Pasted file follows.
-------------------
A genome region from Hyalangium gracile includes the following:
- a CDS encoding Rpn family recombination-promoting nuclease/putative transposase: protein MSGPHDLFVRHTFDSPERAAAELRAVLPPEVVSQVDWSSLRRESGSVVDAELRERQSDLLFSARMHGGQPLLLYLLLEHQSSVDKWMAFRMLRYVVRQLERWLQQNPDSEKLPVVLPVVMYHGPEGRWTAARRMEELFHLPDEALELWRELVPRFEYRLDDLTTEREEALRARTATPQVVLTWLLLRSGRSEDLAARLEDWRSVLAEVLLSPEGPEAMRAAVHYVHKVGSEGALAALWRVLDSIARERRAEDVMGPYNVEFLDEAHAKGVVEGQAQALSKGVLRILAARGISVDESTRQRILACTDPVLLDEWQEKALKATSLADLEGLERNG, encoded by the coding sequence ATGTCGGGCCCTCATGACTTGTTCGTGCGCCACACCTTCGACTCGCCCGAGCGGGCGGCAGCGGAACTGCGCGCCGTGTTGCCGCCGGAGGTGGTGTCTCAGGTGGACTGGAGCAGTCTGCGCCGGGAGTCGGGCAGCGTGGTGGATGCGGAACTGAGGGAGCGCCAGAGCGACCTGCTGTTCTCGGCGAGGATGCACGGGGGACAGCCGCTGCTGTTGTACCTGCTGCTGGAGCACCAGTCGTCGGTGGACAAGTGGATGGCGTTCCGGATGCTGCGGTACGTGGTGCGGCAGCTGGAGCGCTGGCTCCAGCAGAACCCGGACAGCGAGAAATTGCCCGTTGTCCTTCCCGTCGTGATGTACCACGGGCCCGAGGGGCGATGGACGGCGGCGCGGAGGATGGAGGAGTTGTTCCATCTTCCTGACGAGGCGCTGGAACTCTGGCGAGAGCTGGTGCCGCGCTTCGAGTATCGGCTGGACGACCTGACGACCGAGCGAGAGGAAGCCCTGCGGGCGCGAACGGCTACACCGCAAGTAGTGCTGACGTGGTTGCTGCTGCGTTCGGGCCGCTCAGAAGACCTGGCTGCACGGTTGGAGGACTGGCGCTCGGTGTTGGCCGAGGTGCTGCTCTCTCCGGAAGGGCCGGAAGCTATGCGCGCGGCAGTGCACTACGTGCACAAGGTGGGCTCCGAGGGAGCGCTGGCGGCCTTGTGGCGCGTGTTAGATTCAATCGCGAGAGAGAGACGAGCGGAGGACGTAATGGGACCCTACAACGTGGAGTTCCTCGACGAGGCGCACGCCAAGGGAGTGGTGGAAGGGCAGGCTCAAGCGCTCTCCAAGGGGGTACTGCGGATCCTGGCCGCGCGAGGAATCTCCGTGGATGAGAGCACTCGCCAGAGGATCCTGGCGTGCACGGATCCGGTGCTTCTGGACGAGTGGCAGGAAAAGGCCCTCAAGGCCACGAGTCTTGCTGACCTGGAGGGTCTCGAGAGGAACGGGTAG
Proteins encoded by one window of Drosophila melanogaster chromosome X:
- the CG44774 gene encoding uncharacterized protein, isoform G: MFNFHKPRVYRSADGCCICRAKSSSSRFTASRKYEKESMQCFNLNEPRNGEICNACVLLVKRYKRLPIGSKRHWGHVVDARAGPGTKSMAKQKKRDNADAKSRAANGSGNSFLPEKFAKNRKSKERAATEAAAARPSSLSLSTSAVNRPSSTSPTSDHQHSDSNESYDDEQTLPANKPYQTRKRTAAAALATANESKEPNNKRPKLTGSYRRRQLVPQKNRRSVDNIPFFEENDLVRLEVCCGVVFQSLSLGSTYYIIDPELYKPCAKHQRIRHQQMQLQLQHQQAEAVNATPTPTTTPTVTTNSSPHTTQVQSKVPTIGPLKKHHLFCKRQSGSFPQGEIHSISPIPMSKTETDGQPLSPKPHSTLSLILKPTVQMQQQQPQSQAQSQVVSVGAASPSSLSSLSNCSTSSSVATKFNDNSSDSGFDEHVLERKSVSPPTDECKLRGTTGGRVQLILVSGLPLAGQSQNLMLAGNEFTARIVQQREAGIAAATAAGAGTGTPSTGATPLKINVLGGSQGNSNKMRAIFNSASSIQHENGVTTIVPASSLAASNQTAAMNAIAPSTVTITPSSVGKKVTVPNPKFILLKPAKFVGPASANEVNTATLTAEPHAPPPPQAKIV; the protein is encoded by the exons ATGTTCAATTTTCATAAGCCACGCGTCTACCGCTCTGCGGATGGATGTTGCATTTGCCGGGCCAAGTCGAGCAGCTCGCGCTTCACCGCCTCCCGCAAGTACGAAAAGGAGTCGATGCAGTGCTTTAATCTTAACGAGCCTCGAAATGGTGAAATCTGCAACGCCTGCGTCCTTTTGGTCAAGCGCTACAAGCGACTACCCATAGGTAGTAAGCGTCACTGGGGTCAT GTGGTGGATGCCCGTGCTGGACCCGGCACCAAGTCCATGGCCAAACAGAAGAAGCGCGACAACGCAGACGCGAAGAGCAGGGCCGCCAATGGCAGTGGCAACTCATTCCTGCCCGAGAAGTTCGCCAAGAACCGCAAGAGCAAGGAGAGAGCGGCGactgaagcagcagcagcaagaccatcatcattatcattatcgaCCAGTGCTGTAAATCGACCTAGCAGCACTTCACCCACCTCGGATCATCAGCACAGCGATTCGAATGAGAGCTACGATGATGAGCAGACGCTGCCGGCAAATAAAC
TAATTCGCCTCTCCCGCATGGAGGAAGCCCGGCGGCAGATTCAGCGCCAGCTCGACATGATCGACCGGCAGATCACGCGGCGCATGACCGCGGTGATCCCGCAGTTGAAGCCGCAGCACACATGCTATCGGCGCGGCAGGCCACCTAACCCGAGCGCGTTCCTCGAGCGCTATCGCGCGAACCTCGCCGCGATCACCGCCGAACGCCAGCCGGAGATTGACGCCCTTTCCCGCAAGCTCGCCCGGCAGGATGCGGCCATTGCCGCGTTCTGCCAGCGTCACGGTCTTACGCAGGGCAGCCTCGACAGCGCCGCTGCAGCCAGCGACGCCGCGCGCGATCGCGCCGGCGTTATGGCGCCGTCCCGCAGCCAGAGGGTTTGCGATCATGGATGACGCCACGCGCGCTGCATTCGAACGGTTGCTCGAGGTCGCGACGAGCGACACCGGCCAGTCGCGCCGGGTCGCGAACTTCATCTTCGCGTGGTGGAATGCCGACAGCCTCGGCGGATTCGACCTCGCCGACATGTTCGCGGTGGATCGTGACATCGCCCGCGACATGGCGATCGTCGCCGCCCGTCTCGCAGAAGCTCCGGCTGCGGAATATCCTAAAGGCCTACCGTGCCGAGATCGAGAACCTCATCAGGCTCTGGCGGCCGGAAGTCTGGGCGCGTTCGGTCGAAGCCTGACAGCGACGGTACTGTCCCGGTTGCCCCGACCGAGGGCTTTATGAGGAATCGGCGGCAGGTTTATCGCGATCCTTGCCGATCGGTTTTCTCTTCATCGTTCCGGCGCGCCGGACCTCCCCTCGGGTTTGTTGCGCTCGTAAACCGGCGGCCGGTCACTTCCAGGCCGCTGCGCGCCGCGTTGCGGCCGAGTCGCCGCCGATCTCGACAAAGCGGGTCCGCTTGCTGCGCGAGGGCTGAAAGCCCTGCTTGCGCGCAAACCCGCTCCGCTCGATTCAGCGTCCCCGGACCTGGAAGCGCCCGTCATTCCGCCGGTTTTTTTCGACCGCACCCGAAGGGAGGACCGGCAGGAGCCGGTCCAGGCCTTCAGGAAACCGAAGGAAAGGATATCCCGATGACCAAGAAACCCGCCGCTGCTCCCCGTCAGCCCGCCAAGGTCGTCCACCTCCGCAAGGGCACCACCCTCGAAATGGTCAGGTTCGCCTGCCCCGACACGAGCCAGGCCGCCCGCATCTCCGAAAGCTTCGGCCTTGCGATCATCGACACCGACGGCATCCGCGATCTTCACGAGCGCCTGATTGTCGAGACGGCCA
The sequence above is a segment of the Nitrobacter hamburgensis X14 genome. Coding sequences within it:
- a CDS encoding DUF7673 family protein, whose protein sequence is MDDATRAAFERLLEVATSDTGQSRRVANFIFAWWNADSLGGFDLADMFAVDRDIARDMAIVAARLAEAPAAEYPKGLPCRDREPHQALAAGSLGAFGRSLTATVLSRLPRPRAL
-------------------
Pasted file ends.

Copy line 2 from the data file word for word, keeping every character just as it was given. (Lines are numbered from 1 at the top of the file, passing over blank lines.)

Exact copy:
- a CDS encoding Rpn family recombination-promoting nuclease/putative transposase: protein MSGPHDLFVRHTFDSPERAAAELRAVLPPEVVSQVDWSSLRRESGSVVDAELRERQSDLLFSARMHGGQPLLLYLLLEHQSSVDKWMAFRMLRYVVRQLERWLQQNPDSEKLPVVLPVVMYHGPEGRWTAARRMEELFHLPDEALELWRELVPRFEYRLDDLTTEREEALRARTATPQVVLTWLLLRSGRSEDLAARLEDWRSVLAEVLLSPEGPEAMRAAVHYVHKVGSEGALAALWRVLDSIARERRAEDVMGPYNVEFLDEAHAKGVVEGQAQALSKGVLRILAARGISVDESTRQRILACTDPVLLDEWQEKALKATSLADLEGLERNG, encoded by the coding sequence ATGTCGGGCCCTCATGACTTGTTCGTGCGCCACACCTTCGACTCGCCCGAGCGGGCGGCAGCGGAACTGCGCGCCGTGTTGCCGCCGGAGGTGGTGTCTCAGGTGGACTGGAGCAGTCTGCGCCGGGAGTCGGGCAGCGTGGTGGATGCGGAACTGAGGGAGCGCCAGAGCGACCTGCTGTTCTCGGCGAGGATGCACGGGGGACAGCCGCTGCTGTTGTACCTGCTGCTGGAGCACCAGTCGTCGGTGGACAAGTGGATGGCGTTCCGGATGCTGCGGTACGTGGTGCGGCAGCTGGAGCGCTGGCTCCAGCAGAACCCGGACAGCGAGAAATTGCCCGTTGTCCTTCCCGTCGTGATGTACCACGGGCCCGAGGGGCGATGGACGGCGGCGCGGAGGATGGAGGAGTTGTTCCATCTTCCTGACGAGGCGCTGGAACTCTGGCGAGAGCTGGTGCCGCGCTTCGAGTATCGGCTGGACGACCTGACGACCGAGCGAGAGGAAGCCCTGCGGGCGCGAACGGCTACACCGCAAGTAGTGCTGACGTGGTTGCTGCTGCGTTCGGGCCGCTCAGAAGACCTGGCTGCACGGTTGGAGGACTGGCGCTCGGTGTTGGCCGAGGTGCTGCTCTCTCCGGAAGGGCCGGAAGCTATGCGCGCGGCAGTGCACTACGTGCACAAGGTGGGCTCCGAGGGAGCGCTGGCGGCCTTGTGGCGCGTGTTAGATTCAATCGCGAGAGAGAGACGAGCGGAGGACGTAATGGGACCCTACAACGTGGAGTTCCTCGACGAGGCGCACGCCAAGGGAGTGGTGGAAGGGCAGGCTCAAGCGCTCTCCAAGGGGGTACTGCGGATCCTGGCCGCGCGAGGAATCTCCGTGGATGAGAGCACTCGCCAGAGGATCCTGGCGTGCACGGATCCGGTGCTTCTGGACGAGTGGCAGGAAAAGGCCCTCAAGGCCACGAGTCTTGCTGACCTGGAGGGTCTCGAGAGGAACGGGTAG